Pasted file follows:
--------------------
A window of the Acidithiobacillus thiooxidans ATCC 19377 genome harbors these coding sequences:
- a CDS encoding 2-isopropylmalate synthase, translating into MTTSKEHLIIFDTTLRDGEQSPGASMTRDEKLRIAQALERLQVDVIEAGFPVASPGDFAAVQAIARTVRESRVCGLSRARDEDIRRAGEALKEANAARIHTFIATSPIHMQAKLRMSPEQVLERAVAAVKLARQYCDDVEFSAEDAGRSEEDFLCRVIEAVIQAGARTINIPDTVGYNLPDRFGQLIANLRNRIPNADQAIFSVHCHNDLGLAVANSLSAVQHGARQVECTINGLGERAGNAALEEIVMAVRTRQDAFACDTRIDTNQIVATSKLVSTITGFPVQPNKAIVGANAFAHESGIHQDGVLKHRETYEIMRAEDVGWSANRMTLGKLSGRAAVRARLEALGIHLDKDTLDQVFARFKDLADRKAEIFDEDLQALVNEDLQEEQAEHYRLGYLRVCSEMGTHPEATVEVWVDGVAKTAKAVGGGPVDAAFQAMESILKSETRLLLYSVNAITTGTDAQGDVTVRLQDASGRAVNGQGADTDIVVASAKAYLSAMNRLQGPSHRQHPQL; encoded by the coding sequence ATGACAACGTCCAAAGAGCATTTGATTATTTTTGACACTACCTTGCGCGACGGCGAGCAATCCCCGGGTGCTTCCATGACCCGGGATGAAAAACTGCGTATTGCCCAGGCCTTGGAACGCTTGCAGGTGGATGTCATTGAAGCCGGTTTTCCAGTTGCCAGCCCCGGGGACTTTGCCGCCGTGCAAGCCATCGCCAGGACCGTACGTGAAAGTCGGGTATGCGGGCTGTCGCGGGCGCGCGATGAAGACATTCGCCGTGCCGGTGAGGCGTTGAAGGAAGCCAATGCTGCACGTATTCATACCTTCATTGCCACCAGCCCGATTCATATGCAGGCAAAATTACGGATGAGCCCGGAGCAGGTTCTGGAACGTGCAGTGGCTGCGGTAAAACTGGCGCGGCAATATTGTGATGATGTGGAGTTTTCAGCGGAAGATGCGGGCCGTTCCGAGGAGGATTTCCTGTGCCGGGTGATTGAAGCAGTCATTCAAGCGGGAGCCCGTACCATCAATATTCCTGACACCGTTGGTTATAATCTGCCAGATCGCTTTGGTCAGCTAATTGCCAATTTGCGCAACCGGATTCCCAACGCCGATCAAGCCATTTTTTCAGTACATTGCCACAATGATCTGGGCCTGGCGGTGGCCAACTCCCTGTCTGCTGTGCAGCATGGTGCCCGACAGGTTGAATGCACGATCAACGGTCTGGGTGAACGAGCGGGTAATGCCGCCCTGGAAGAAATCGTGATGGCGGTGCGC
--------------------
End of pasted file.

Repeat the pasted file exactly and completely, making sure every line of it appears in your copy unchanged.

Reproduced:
A window of the Acidithiobacillus thiooxidans ATCC 19377 genome harbors these coding sequences:
- a CDS encoding 2-isopropylmalate synthase, translating into MTTSKEHLIIFDTTLRDGEQSPGASMTRDEKLRIAQALERLQVDVIEAGFPVASPGDFAAVQAIARTVRESRVCGLSRARDEDIRRAGEALKEANAARIHTFIATSPIHMQAKLRMSPEQVLERAVAAVKLARQYCDDVEFSAEDAGRSEEDFLCRVIEAVIQAGARTINIPDTVGYNLPDRFGQLIANLRNRIPNADQAIFSVHCHNDLGLAVANSLSAVQHGARQVECTINGLGERAGNAALEEIVMAVRTRQDAFACDTRIDTNQIVATSKLVSTITGFPVQPNKAIVGANAFAHESGIHQDGVLKHRETYEIMRAEDVGWSANRMTLGKLSGRAAVRARLEALGIHLDKDTLDQVFARFKDLADRKAEIFDEDLQALVNEDLQEEQAEHYRLGYLRVCSEMGTHPEATVEVWVDGVAKTAKAVGGGPVDAAFQAMESILKSETRLLLYSVNAITTGTDAQGDVTVRLQDASGRAVNGQGADTDIVVASAKAYLSAMNRLQGPSHRQHPQL; encoded by the coding sequence ATGACAACGTCCAAAGAGCATTTGATTATTTTTGACACTACCTTGCGCGACGGCGAGCAATCCCCGGGTGCTTCCATGACCCGGGATGAAAAACTGCGTATTGCCCAGGCCTTGGAACGCTTGCAGGTGGATGTCATTGAAGCCGGTTTTCCAGTTGCCAGCCCCGGGGACTTTGCCGCCGTGCAAGCCATCGCCAGGACCGTACGTGAAAGTCGGGTATGCGGGCTGTCGCGGGCGCGCGATGAAGACATTCGCCGTGCCGGTGAGGCGTTGAAGGAAGCCAATGCTGCACGTATTCATACCTTCATTGCCACCAGCCCGATTCATATGCAGGCAAAATTACGGATGAGCCCGGAGCAGGTTCTGGAACGTGCAGTGGCTGCGGTAAAACTGGCGCGGCAATATTGTGATGATGTGGAGTTTTCAGCGGAAGATGCGGGCCGTTCCGAGGAGGATTTCCTGTGCCGGGTGATTGAAGCAGTCATTCAAGCGGGAGCCCGTACCATCAATATTCCTGACACCGTTGGTTATAATCTGCCAGATCGCTTTGGTCAGCTAATTGCCAATTTGCGCAACCGGATTCCCAACGCCGATCAAGCCATTTTTTCAGTACATTGCCACAATGATCTGGGCCTGGCGGTGGCCAACTCCCTGTCTGCTGTGCAGCATGGTGCCCGACAGGTTGAATGCACGATCAACGGTCTGGGTGAACGAGCGGGTAATGCCGCCCTGGAAGAAATCGTGATGGCGGTGCGC